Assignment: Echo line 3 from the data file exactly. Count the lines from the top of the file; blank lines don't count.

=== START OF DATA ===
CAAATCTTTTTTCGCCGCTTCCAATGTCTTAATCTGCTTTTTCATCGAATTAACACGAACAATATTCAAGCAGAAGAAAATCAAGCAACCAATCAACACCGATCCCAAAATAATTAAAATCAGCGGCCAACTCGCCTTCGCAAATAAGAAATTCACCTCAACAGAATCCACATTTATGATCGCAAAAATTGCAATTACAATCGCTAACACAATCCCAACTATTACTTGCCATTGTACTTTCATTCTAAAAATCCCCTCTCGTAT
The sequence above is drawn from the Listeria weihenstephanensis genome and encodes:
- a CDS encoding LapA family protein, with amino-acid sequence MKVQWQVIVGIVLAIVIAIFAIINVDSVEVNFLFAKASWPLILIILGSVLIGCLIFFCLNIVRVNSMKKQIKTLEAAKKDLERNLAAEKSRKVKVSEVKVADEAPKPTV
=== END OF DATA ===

- a CDS encoding LapA family protein, with amino-acid sequence MKVQWQVIVGIVLAIVIAIFAIINVDSVEVNFLFAKASWPLILIILGSVLIGCLIFFCLNIVRVNSMKKQIKTLEAAKKDLERNLAAEKSRKVKVSEVKVADEAPKPTV